Deunan and Briareos

Perhaps the best known image of Appleseed. From the movie Ex Machina (2007).

If you've just discovered Appleseed, or are returning to the saga after seeing the new CGI movies, welcome! Any questions you might have will be answered both here, and on our in-depth FAQ page.

Best described as a sci-fi series that began in 1985, spanning four graphic novels (manga), two encyclopedias, and soon, five movies (animes), Appleseed somehow manages to be both a well-known and an undiscovered work of fiction. Uniquely, it popularized early cyberpunk, and the concept of volume published manga, featured a female soldier as a lead character, tackled sociological issues as entertainment, and later pioneered a new form of motion-capture animation which now sees use in Hollywood. Unlike most of its contemporaries, it mixed drama and dry humour, in a formula which most critics find to be well-done.

It also finds loyal fans in people as diverse as Chinese film director John Woo, and Italian fashion designer Miucca Prada, who loved the saga so much that she later designed clothing for the characters in a later sequel. What else is there to know about the series, which for nearly fifteen years now, has been underrated, and cast aside as Ghost in the Shell's little brother?

A brief synopsis[]

Set in the mid 22nd century, Appleseed deals with a shattered, postwar Earth where few progressive countries exist, and those that do, now hold the last seeds of hope for human existence; equally, also the keys to mankind's total destruction.


The future is not what they told us it would be.

Unwittingly, the country with the most potential to affect either outcome, is the peaceful, yet socially divded city-state known as Olympus, located on a manufactured island in the South Atlantic. Using a combination of AI governance, cybernetics, human genetic-engineering, and sometimes mind control, the troublesome instincts of man to resort towards violence, greed, and war, are supposedly now under total control. The earth will be repopulated under these new principles . . . if only they can be made to work harmoniously in Olympus first. And that is proving to be a very difficult task.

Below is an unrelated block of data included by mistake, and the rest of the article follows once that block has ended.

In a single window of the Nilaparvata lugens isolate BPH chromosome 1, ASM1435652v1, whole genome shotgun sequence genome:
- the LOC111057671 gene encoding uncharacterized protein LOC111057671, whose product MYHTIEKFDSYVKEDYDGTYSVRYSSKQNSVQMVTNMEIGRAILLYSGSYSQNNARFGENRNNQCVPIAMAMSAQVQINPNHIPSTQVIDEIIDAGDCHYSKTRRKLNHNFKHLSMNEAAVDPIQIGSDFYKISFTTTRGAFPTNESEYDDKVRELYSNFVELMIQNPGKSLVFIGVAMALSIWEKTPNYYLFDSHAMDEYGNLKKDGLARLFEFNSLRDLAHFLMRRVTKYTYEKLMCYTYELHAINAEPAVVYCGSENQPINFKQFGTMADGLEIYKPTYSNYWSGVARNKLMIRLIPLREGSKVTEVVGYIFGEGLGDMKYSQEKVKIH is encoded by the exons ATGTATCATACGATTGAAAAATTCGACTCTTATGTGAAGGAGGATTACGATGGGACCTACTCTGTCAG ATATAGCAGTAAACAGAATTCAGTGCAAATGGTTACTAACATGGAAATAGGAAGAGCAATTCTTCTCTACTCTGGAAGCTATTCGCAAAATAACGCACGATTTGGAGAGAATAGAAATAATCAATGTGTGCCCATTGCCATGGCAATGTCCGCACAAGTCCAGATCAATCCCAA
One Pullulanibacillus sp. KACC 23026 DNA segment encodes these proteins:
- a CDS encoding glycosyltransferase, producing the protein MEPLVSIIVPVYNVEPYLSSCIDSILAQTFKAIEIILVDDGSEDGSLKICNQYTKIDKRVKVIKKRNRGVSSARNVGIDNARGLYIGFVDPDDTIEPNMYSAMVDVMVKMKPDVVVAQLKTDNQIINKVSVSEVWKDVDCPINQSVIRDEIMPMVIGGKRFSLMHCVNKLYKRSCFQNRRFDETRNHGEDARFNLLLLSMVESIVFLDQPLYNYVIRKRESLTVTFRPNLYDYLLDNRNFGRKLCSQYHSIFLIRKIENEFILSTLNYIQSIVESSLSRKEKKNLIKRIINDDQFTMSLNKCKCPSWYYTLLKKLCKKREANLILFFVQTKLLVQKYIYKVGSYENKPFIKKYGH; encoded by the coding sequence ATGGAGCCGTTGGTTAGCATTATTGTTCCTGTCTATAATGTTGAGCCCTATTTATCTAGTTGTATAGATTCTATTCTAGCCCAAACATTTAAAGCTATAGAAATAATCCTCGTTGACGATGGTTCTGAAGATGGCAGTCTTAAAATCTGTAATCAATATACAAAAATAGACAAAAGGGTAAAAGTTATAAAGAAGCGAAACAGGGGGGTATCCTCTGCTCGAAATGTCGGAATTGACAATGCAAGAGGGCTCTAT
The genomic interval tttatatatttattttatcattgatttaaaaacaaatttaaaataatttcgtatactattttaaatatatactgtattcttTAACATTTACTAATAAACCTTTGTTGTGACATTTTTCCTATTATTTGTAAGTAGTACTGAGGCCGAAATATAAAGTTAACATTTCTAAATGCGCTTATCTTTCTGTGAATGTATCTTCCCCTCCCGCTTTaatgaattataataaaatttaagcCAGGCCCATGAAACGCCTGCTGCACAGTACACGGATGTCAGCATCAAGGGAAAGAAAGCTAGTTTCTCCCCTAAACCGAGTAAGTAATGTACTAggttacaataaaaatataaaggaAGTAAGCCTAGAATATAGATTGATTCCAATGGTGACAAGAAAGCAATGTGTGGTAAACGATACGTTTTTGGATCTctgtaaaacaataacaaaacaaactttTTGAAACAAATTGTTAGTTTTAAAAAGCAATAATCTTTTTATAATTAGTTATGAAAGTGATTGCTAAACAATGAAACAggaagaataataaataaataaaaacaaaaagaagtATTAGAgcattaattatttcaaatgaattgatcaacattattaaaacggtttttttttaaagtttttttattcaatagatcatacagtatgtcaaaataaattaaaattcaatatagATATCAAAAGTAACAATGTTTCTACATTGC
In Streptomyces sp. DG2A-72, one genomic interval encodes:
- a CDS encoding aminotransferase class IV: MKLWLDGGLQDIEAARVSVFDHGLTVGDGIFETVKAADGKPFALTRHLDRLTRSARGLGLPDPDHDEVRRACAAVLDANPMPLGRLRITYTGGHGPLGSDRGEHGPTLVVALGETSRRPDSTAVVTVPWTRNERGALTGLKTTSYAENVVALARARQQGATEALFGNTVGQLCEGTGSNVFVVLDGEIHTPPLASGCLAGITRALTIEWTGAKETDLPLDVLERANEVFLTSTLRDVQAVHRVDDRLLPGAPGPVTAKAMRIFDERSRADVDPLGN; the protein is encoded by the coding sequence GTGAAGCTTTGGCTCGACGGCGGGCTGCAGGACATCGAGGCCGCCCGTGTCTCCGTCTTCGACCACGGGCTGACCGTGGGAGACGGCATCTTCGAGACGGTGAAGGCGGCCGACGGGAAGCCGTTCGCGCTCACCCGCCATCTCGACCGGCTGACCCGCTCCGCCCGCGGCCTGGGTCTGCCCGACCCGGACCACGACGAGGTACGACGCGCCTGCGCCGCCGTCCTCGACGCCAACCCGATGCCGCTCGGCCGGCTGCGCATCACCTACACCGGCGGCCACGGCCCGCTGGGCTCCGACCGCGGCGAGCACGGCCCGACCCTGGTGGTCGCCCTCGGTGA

A melting pot of international refugees and perfect Bioroid humans—those born biologically superior through genetic modification—Olympus struggles with internal strife, unemployment, race riots, and an overall perception by its residents that everything is too perfect, too moderated, and too quiet. After four world wars, the promise to restore international peace, and totally eliminate global conflicts, is unbelievable and cause for argument. So, while the Central Management Bureau claims that the island metropolis is all well, quietly, beneath the gleam of the fantastic city, struggles continue.

Perhaps that's why three separate law-enforcement agencies exist, and perhaps that explains the ironic practice of hiring war-skilled mercenaries, still battling age-old conflicts in the Badlands, to form the spearhead of Olympuses' peacekeeping ES.W.A.T. unit. Deunan Knute and Briareos Hecatonchires, plucked from the dying embers of World War IV, are two such outsiders turned law-enforcers; through their confused, shell-shocked and culture-shocked viewpoint, we glimpse the future. And whether they—or us—like what there is to be seen, is very much up for discussion.

The manga features cameo appearances by both Kurt Russell and David Carradine. There are also numerous jabs at the popular culture of the 1980s, and jokingly, even the names of fictional companies and products bear trademark symbols.


Comparison to Ghost in the Shell